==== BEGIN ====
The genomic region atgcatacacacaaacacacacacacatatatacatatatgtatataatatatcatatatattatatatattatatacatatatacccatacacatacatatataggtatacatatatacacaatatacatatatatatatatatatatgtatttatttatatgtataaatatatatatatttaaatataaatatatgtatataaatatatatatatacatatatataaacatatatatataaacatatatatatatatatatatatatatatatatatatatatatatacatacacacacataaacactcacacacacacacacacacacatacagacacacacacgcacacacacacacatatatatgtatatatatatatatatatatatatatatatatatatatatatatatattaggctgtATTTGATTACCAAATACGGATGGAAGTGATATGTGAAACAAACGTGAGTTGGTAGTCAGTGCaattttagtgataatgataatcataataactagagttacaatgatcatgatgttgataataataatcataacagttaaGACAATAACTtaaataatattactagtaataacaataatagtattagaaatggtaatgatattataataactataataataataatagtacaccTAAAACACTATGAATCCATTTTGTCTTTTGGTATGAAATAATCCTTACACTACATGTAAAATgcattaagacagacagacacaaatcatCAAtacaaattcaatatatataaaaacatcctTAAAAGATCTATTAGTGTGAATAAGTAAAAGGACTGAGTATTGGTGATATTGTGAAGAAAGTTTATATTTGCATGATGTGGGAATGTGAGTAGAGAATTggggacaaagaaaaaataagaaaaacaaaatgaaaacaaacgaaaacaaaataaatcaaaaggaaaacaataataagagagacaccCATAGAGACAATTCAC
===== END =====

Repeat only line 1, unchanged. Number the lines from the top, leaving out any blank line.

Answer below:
The genomic region atgcatacacacaaacacacacacacatatatacatatatgtatataatatatcatatatattatatatattatatacatatatacccatacacatacatatataggtatacatatatacacaatatacatatatatatatatatatatgtatttatttatatgtataaatatatatatatttaaatataaatatatgtatataaatatatatatatacatatatataaacatatatatataaacatatatatatatatatatatatatatatatatatatatatatatacatacacacacataaacactcacacacacacacacacacacatacagacacacacacgcacacacacacacatatatatgtatatatatatatatatatatatatatatatatatatatatatatatattaggctgtATTTGATTACCAAATACGGATGGAAGTGATATGTGAAACAAACGTGAGTTGGTAGTCAGTGCaattttagtgataatgataatcataataactagagttacaatgatcatgatgttgataataataatcataacagttaaGACAATAACTtaaataatattactagtaataacaataatagtattagaaatggtaatgatattataataactataataataataatagtacaccTAAAACACTATGAATCCATTTTGTCTTTTGGTATGAAATAATCCTTACACTACATGTAAAATgcattaagacagacagacacaaatcatCAAtacaaattcaatatatataaaaacatcctTAAAAGATCTATTAGTGTGAATAAGTAAAAGGACTGAGTATTGGTGATATTGTGAAGAAAGTTTATATTTGCATGATGTGGGAATGTGAGTAGAGAATTggggacaaagaaaaaataagaaaaacaaaatgaaaacaaacgaaaacaaaataaatcaaaaggaaaacaataataagagagacaccCATAGAGACAATTCAC